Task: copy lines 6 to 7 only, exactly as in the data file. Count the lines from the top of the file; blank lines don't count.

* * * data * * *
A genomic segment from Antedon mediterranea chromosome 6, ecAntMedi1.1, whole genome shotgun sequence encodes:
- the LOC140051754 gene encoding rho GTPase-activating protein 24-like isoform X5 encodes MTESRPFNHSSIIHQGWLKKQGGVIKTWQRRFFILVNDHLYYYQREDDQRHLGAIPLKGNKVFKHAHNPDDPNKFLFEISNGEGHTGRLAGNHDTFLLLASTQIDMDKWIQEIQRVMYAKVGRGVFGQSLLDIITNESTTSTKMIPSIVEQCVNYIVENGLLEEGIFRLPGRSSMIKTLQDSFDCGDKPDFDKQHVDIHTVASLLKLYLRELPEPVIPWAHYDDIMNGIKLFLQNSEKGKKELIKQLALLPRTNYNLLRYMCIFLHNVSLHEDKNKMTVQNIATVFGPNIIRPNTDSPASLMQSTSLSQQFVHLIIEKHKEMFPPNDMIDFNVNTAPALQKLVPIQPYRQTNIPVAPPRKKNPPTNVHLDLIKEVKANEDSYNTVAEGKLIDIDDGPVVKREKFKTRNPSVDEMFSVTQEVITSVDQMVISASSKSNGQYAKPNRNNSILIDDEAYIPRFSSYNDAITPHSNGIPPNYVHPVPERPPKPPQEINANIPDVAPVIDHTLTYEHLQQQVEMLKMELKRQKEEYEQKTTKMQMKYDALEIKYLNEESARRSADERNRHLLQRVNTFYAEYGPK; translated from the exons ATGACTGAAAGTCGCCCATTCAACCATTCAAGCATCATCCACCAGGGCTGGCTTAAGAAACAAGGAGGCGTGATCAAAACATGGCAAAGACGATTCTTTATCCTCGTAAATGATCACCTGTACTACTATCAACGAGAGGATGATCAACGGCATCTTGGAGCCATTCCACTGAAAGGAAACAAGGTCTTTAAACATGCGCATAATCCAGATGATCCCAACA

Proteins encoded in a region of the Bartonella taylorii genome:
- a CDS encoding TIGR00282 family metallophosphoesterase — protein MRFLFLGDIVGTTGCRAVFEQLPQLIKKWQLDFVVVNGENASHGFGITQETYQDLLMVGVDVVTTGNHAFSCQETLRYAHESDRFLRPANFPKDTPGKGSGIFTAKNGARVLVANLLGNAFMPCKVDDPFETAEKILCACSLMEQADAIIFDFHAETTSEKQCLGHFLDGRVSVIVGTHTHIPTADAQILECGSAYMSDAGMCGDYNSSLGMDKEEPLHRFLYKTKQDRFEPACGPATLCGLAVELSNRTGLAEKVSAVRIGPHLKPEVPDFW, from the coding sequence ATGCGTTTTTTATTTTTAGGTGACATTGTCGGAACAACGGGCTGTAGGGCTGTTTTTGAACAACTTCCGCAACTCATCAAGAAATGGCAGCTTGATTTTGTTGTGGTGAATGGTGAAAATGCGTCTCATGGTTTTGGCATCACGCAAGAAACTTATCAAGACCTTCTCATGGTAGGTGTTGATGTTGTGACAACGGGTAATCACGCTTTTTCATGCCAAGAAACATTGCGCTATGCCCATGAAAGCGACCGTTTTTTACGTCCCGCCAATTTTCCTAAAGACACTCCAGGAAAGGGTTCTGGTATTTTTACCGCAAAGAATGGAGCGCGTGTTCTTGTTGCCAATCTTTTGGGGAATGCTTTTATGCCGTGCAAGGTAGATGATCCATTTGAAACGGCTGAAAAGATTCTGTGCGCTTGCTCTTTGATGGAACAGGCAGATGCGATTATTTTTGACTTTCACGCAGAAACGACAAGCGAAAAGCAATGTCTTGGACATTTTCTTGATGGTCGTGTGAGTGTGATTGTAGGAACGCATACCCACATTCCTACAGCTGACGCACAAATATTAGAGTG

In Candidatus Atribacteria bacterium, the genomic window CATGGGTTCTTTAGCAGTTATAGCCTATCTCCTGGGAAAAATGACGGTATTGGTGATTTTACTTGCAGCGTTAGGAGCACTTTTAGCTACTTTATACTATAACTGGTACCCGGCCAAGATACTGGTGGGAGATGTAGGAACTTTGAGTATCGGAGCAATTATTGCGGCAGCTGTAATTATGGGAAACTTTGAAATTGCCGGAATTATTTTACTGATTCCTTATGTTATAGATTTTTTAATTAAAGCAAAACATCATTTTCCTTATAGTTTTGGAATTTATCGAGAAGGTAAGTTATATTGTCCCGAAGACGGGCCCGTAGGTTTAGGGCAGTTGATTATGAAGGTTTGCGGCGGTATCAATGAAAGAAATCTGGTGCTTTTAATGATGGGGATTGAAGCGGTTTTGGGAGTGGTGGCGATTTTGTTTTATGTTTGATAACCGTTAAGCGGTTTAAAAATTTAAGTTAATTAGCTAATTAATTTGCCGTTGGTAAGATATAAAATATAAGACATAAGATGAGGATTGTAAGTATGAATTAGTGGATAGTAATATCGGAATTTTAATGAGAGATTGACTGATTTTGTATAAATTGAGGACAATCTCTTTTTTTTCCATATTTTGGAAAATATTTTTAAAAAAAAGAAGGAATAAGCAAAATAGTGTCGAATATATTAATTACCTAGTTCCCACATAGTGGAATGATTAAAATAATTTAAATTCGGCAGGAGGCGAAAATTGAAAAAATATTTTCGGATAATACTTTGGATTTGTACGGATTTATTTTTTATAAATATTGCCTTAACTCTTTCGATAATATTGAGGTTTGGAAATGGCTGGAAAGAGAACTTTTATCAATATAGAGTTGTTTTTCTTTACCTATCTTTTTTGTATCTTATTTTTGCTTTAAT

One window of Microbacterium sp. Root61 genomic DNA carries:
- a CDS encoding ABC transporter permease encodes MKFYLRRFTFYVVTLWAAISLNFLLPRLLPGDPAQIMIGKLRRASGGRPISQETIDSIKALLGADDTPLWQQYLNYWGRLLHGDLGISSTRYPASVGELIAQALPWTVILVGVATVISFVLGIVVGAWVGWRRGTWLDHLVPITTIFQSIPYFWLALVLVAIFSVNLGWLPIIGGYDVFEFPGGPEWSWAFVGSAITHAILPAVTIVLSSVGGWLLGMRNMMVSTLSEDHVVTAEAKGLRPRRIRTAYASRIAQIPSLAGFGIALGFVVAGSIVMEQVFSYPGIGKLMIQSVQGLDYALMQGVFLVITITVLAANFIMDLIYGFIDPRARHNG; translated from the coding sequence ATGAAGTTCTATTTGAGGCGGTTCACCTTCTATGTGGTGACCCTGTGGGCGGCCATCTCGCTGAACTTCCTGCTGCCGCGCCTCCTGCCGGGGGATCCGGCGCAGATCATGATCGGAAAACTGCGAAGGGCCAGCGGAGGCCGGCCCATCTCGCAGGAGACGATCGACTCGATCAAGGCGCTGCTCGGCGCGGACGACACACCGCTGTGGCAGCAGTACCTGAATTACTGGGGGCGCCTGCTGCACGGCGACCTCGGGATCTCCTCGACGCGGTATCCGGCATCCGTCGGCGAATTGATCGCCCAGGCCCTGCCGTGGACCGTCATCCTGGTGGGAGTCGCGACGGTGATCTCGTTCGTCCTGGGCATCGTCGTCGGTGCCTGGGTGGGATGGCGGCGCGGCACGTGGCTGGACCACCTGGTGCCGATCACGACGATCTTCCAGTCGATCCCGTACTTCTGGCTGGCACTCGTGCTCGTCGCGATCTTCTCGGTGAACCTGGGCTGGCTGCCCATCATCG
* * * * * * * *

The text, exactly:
One window of Microbacterium sp. Root61 genomic DNA carries:
- a CDS encoding ABC transporter permease encodes MKFYLRRFTFYVVTLWAAISLNFLLPRLLPGDPAQIMIGKLRRASGGRPISQETIDSIKALLGADDTPLWQQYLNYWGRLLHGDLGISSTRYPASVGELIAQALPWTVILVGVATVISFVLGIVVGAWVGWRRGTWLDHLVPITTIFQSIPYFWLALVLVAIFSVNLGWLPIIGGYDVFEFPGGPEWSWAFVGSAITHAILPAVTIVLSSVGGWLLGMRNMMVSTLSEDHVVTAEAKGLRPRRIRTAYASRIAQIPSLAGFGIALGFVVAGSIVMEQVFSYPGIGKLMIQSVQGLDYALMQGVFLVITITVLAANFIMDLIYGFIDPRARHNG; translated from the coding sequence ATGAAGTTCTATTTGAGGCGGTTCACCTTCTATGTGGTGACCCTGTGGGCGGCCATCTCGCTGAACTTCCTGCTGCCGCGCCTCCTGCCGGGGGATCCGGCGCAGATCATGATCGGAAAACTGCGAAGGGCCAGCGGAGGCCGGCCCATCTCGCAGGAGACGATCGACTCGATCAAGGCGCTGCTCGGCGCGGACGACACACCGCTGTGGCAGCAGTACCTGAATTACTGGGGGCGCCTGCTGCACGGCGACCTCGGGATCTCCTCGACGCGGTATCCGGCATCCGTCGGCGAATTGATCGCCCAGGCCCTGCCGTGGACCGTCATCCTGGTGGGAGTCGCGACGGTGATCTCGTTCGTCCTGGGCATCGTCGTCGGTGCCTGGGTGGGATGGCGGCGCGGCACGTGGCTGGACCACCTGGTGCCGATCACGACGATCTTCCAGTCGATCCCGTACTTCTGGCTGGCACTCGTGCTCGTCGCGATCTTCTCGGTGAACCTGGGCTGGCTGCCCATCATCG